Graham Cooke of Futuresource Consulting looks at why system-on-chip is becoming a key feature for many smart display vendors.
The smart displays market has evolved and changed in the last year, with further developments expected this year. Of course, smart displays incorporating system-on-chip (SoC) are not new, with Samsung having had ‘Smart Signage’ screens for almost five years. However, now is the time when there is the most availability and choice to the user, with ever more vendors offering this solution.
Why is SoC becoming a key feature for many vendors? End-users are in some cases demanding a simplified solution for basic signage, and do not require dedicated external media players and networks when a basic system fulfils the signage needs they have. This is especially true when the content being shown is often not much more than a rotation of images, basic graphics, video and free broadcast channels.
Highlighting the importance of this category, roughly a third of all displays (excluding videowall and interactive) have SoC integrated into them. Vendors have taken different approaches to this segment, with various choices around SoC, OS, range inclusion, integration level and so on all driving complicated development decisions.
Samsung is by far the largest proponent of SoC, with well over two-thirds of its display range (excluding videowall and interactive products) coming with on-board intelligence. Samsung has been less discerning than some other vendors about which model ranges should carry SoC, integrating it into virtually all of its mid-range and some high-end SKUs. 2016 saw the introduction of the Tizen-based solution, utilising the successful platform cultivated in the smart TV sector. The processors used have also developed significantly, providing more power with which to run increasingly complex signage platforms.
LG has the next largest offering of SoC, with the WebOS platform. It has been far more selective around range inclusion, opting to focus more keenly on entry-level ranges where the benefits to the end-user are perhaps more obvious.
Last year also saw new SoC market offerings from other vendors. Some of the more interesting developments have been Android-based solutions from Panasonic and Philips, with Viewsonic expected to follow in the near future. This is an interesting direction to take, as Android has a strong base of mobile and tablet users, and a wide network of developers to produce compelling, easy-to-use signage applications. The Google Play Store is a strong selling point for these displays, with a large content bank readily available.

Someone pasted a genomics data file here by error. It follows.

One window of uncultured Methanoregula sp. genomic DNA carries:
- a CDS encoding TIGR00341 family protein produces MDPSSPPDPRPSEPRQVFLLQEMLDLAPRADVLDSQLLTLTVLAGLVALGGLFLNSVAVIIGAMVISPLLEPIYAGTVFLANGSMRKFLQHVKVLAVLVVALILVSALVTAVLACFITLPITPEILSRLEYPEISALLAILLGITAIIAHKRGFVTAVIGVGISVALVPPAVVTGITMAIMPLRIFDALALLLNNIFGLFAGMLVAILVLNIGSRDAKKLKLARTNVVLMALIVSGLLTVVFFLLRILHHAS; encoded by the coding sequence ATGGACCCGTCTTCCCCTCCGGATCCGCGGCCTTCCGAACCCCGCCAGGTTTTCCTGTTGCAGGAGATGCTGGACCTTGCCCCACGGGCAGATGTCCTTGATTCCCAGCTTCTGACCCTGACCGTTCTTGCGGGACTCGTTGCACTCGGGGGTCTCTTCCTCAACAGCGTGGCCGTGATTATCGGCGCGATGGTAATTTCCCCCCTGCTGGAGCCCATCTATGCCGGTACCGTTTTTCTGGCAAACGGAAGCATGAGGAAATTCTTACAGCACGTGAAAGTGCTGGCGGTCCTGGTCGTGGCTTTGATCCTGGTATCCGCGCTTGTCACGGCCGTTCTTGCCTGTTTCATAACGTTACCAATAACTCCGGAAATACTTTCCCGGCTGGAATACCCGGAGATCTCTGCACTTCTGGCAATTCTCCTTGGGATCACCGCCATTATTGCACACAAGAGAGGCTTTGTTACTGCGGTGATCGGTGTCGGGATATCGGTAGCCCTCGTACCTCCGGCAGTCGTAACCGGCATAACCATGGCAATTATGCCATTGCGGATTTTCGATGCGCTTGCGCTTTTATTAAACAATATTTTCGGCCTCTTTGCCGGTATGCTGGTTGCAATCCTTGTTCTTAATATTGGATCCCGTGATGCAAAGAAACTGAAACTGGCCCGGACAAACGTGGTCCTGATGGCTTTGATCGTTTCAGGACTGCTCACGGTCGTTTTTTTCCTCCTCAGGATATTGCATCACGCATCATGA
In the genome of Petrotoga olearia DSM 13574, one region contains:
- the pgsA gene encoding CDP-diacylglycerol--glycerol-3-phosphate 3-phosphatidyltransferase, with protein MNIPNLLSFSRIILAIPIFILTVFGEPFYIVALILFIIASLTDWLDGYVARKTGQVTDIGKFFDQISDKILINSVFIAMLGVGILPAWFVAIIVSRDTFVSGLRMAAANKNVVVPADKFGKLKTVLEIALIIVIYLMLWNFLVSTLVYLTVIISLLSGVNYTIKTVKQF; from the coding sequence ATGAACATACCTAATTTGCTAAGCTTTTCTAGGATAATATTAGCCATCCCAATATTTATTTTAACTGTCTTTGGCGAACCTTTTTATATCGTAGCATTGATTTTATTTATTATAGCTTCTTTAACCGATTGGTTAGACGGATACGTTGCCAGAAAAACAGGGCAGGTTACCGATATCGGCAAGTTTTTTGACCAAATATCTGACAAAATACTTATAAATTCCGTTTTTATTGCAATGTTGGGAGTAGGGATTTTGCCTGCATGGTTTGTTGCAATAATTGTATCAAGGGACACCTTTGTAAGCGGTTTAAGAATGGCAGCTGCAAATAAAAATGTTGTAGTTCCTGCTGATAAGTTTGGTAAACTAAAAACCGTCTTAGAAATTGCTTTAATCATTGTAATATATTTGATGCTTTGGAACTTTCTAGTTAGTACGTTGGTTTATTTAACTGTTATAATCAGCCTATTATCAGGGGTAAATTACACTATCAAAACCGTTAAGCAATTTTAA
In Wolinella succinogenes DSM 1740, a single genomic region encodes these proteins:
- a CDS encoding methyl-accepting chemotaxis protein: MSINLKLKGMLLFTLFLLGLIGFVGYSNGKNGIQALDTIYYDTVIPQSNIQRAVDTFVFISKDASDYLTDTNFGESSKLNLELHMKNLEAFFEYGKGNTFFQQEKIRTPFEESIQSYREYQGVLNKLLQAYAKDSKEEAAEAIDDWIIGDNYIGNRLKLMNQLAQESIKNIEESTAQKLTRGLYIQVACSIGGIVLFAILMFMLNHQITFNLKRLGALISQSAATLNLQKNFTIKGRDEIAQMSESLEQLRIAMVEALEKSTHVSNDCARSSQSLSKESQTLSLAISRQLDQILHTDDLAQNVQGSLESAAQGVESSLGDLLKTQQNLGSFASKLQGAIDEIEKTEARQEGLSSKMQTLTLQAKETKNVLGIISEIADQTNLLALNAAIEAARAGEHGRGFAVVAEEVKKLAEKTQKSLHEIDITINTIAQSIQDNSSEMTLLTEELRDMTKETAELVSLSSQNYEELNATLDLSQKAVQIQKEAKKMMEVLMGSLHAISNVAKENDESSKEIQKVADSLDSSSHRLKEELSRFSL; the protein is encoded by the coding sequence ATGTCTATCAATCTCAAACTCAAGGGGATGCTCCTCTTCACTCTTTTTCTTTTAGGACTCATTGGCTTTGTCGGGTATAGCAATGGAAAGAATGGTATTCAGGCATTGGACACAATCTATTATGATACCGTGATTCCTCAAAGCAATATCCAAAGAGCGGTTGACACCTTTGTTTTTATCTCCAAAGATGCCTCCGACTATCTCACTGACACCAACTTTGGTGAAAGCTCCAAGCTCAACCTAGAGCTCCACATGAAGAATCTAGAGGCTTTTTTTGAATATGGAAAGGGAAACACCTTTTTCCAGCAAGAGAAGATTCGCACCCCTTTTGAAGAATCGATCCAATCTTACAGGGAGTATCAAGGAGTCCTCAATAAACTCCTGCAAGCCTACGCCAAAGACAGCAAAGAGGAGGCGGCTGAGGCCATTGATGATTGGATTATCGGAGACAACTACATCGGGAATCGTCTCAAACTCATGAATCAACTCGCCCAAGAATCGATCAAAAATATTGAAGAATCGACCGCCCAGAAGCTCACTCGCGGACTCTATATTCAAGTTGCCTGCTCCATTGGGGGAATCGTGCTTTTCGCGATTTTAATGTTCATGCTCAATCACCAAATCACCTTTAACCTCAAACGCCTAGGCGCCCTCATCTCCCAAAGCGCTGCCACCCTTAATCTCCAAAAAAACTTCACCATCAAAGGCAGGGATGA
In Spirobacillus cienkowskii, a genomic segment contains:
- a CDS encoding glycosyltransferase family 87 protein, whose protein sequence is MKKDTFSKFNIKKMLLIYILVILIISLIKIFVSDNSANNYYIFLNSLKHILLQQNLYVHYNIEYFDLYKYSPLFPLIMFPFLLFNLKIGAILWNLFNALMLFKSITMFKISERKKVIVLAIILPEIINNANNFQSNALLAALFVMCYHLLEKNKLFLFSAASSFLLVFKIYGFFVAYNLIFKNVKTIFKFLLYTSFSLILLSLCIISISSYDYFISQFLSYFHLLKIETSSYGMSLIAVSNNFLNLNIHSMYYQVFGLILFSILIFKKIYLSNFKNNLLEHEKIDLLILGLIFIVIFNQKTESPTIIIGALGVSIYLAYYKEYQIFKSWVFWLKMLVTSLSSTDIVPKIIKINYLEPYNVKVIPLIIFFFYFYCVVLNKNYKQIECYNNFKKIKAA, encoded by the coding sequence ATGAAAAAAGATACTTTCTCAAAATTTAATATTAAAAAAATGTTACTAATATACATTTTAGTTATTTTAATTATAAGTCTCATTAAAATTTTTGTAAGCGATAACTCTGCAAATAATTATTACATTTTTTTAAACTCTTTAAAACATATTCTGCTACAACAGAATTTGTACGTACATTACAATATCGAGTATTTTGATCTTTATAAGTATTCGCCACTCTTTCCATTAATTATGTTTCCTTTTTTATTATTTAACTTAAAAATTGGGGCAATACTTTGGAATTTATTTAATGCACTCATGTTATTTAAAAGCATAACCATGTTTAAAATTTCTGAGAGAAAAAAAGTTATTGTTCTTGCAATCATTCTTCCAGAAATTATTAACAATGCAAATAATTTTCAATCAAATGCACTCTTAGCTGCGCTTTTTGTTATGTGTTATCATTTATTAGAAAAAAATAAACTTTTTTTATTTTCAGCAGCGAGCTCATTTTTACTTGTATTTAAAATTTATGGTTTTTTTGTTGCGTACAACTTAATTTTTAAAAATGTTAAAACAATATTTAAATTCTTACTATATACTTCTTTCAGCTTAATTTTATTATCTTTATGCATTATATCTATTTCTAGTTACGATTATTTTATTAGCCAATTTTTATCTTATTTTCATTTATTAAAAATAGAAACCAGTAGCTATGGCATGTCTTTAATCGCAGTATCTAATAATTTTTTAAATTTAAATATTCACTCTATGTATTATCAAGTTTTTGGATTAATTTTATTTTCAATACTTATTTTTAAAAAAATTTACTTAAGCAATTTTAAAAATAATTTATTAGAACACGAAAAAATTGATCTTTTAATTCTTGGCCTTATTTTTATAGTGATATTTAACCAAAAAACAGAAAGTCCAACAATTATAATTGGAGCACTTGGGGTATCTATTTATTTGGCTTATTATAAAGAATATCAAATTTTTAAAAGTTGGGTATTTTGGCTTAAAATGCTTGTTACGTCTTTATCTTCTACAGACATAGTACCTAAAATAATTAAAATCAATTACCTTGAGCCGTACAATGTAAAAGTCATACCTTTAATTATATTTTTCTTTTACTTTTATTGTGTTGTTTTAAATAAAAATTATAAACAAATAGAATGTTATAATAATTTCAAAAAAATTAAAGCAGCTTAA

The final announcement of 2016 came from NEC with its Raspberry Pi solution. This solution is not integrated into the display; Raspberry Pi signage computers are offered via an optional slot into the new Open Modular Interface (OMI). This provides flexibility in pre-sales along with the ability for fast swap-out should the player fail.
But what of the actual usage of SoC solutions beyond the hard sales numbers outlined above? Discussions across the industry suggest utilisation rates are as low as 10%. One reason for this is that the technology is perceived as being very lightweight and only suitable for small networks showing basic content, for example in a small retail environment. Integrators and distributors have told us that if an SoC display is selected (the only option for some brands), they will always encourage the use of a dedicated media player. Of course, an integrator will make more margin on an additional player, but there are also concerns that if the SoC fails it is a very costly and time-consuming process to have the display replaced, whereas a new dedicated media player could be sent out very quickly and instantly swapped out.
With the evolution of the smart displays from new and existing vendors, Futuresource expects to see the segment continue to grow and utilisation rates increase, helping to drive the signage market forward.
Graham Cooke is a market analyst in the professional displays team at Futuresource.